During the 1760’s hyacinths, ranunculus, anemones, orchises, and narcissuses thrived in nature and locals were undigging them to place them in their gardens [Giovanni Mariti, 1791] [All these plants are found in nature until nowadays, except for the narcissuses, which are not so easy to find in the wild]. John Heyman in the 1700s mentions that hunting is very delightful all over the island, as it everywhere affords plenty of snipes, partridges, hares and muflons. He also adds the existence of beccaficos [Claude Delaval Cobham, 1895]. Foxes, hares, rails, partridges, snipes, quails,  thrushes, beccaficos and ortolans existed in abundance in the 1760s according to Giovanni Mariti. Rails and partridges were at that time sold for 2.5 pence, snipes a little bit more, whilst the rest of the birds were sold at very cheap prices [G. Mariti says they were rather “given away” than being sold and makes fun of the Cypriots that sold them at a low price and at the same time they thought they were making a good sale. Especially, in regards to the ortolans whose hunting is prohibited today due to EU regulation, they were caught near Agia Napa and were exported in 400 barrels filled with vinegar, each contained 200 or 400 birds]. Oxen existed on the island but Cypriots never ate them, they used them to cultivate the land [Giovanni Mariti, 1791]. According to Dr J. Sibthorp in 1787, the stools on which he sat were made of the Ferula plant; the stems were cut into slips and placed crossways were nailed together. He claimed that “the stalks furnish the poorer Cyprian with a great part of his household furniture”. Additionally, he claimed that “the wild boar inhabits Cape Gatto [in Akrotiri peninsula]” [nowadays wild boars do not exist in the Cypriot nature]. Furthermore, “Asses, I heard on good authority, were found in a wild state at Carpaso [Rizokarpaso], and that it was permitted to any person to hunt them; but that when caught they were of little value, it being almost impossible, from their natural obstinacy, to domesticate them”. Also, “Immense flights of ortolans appear about the time of the vintage; these are taken in great quantities, preserved in vinegar, and exported as an object of commerce”. In regards to the animals living in the torrents, Sibthorp found that ” the eel was their only inhabitant” [this actually is not true as crabs still exist, whilst the eels have extincted] [Claude Delaval Cobham, 1895].


According to Cornelis van Bruyn in 1683, “the Turks will not allow the mines to be worked” and so does John Archbishop Constantius noticed in 1766: “All excavation, exploration or search for metals has been forbidden by its rulers, and the copper once so precious and plentiful remains unworked in the bosom of the mountains which enfold it, as well as vitriol of two kinds, lead, iron and other metals, which formerly made this island universally known and renowned” [Claude Delaval Cobham, 1895]. According to Giovanni Mariti, the same prohibition existed in the Limassol region in the 1760s for the stone of asbestos [today at the location of Pano Amiantos] [Giovanni Mariti, 1791].


Johann van Kootwyck was in Limassol in 1598: “On account of the frequent earthquakes all the dwellings are small and low, constructed, like a floor, of wattles and clay, of one storey only. The doors are so low that you must stoop to enter them, a device to prevent the Turks bursting in and stabling their horses in private houses” [Claude Delaval Cobham, 1895].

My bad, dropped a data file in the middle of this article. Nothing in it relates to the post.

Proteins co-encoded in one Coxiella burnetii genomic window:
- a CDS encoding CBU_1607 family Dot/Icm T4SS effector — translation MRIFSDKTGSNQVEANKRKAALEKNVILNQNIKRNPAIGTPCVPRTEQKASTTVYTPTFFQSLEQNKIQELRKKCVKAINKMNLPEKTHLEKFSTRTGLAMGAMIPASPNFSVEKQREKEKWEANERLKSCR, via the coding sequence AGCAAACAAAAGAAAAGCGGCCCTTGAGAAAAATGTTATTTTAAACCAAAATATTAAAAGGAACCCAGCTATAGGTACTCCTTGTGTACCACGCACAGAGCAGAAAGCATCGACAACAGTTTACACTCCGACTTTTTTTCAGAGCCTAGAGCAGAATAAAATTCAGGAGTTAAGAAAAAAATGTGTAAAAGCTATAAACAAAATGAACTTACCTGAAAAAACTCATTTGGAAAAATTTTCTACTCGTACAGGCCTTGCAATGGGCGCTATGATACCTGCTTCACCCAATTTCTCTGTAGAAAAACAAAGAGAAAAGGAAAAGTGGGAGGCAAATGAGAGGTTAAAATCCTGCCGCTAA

Öztürk in 2019 conducted research on the architecture of the 17th century, both in the city of Nicosia and villages: “Cypriot homes were of one or two storeys. Almost all had yards and various trees in their gardens. Most of the trees were olives, pomegranates and figs. Every house had a well or stream. Houses were mostly of 2 to 3 rooms. The more valuable houses had from 6 to 9 rooms… Almost every house had balconies… Village houses were of a similar style to those in the towns. All the houses had gardens, wells or streams. Most village houses had barns” [Mustafa Öztürk, 2019].

In the 1760s, public buildings such as churches, mosques and hospitals were built of stone. Where stone was available stone houses were built. In the rest cases, the houses were built of bricks made of moist earth and chopped straw. The walls could be whitened [probably with gypsum; G. Mariti calls it “talc”]. The roofs were formed of wooden beams, laths, reeds, white and white clay mixed with straw. Each[?] house had a garden. Regardless of race, peoples’ houses were large and spacious [Giovanni Mariti, 1791]. In 1801 Edward Clarke gives a description of Larnaka: “Almost every house has its garden; the shade and verdure thus afforded is a delightful contrast to the glare of white and dusty soil, everywhere observed around. In these gardens, we noticed two sorts of jasmine, one common in European countries, and the other derived from Syria; the double-blossomed pomegranate, a most beautiful shrub; also lemons, oranges, plums, and apricots”. Ali Bey in 1806 was hosted in a palace, of which he gives as some description: “The roofs and part of the staircase are of wood. The corridors and passages are also closed with jalousies. The floors of all the rooms are of marble, also the jambs of the windows and doors, and the first few courses of the building: the rest of the walls is constructed of rough stone, badly baked bricks and lime. The houses are not covered with tiles; the roofs are flat and extremely weighty”. Charles Frankland observes in 1827: “in most of the houses at Larneca the ceiling of the large rooms is supported by a Gothic or rather Saracenic arch. The beams likewise rest upon such wooden projecting supports or buttresses as we see in old churches in England under the woodwork of the roof. Many of the houses have a kind of facade extending half the height of the house, of stone, and of the same order of Saracenic architecture” [Claude Delaval Cobham, 1895].

error: Content is protected !!